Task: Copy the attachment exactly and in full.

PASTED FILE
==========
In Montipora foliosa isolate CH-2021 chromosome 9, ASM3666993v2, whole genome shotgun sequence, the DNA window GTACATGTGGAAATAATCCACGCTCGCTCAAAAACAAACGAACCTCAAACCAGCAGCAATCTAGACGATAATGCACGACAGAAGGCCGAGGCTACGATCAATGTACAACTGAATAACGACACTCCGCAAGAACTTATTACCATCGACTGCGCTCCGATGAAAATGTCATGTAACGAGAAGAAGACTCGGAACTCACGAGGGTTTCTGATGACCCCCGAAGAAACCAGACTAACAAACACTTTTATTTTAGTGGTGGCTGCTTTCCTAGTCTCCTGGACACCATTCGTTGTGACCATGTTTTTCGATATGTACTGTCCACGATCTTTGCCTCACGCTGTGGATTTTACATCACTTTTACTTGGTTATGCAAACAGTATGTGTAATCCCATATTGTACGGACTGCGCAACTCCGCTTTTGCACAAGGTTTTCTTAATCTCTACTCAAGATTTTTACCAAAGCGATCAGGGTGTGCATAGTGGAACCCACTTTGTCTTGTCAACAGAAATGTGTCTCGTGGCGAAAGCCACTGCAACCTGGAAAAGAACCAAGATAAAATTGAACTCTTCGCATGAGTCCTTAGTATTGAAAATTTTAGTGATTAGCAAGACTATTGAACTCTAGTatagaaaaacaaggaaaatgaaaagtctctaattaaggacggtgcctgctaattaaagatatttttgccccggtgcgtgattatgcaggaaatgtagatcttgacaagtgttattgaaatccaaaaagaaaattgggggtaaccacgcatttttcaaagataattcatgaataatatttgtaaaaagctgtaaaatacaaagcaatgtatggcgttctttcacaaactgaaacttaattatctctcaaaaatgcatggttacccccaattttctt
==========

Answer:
In Montipora foliosa isolate CH-2021 chromosome 9, ASM3666993v2, whole genome shotgun sequence, the DNA window GTACATGTGGAAATAATCCACGCTCGCTCAAAAACAAACGAACCTCAAACCAGCAGCAATCTAGACGATAATGCACGACAGAAGGCCGAGGCTACGATCAATGTACAACTGAATAACGACACTCCGCAAGAACTTATTACCATCGACTGCGCTCCGATGAAAATGTCATGTAACGAGAAGAAGACTCGGAACTCACGAGGGTTTCTGATGACCCCCGAAGAAACCAGACTAACAAACACTTTTATTTTAGTGGTGGCTGCTTTCCTAGTCTCCTGGACACCATTCGTTGTGACCATGTTTTTCGATATGTACTGTCCACGATCTTTGCCTCACGCTGTGGATTTTACATCACTTTTACTTGGTTATGCAAACAGTATGTGTAATCCCATATTGTACGGACTGCGCAACTCCGCTTTTGCACAAGGTTTTCTTAATCTCTACTCAAGATTTTTACCAAAGCGATCAGGGTGTGCATAGTGGAACCCACTTTGTCTTGTCAACAGAAATGTGTCTCGTGGCGAAAGCCACTGCAACCTGGAAAAGAACCAAGATAAAATTGAACTCTTCGCATGAGTCCTTAGTATTGAAAATTTTAGTGATTAGCAAGACTATTGAACTCTAGTatagaaaaacaaggaaaatgaaaagtctctaattaaggacggtgcctgctaattaaagatatttttgccccggtgcgtgattatgcaggaaatgtagatcttgacaagtgttattgaaatccaaaaagaaaattgggggtaaccacgcatttttcaaagataattcatgaataatatttgtaaaaagctgtaaaatacaaagcaatgtatggcgttctttcacaaactgaaacttaattatctctcaaaaatgcatggttacccccaattttctt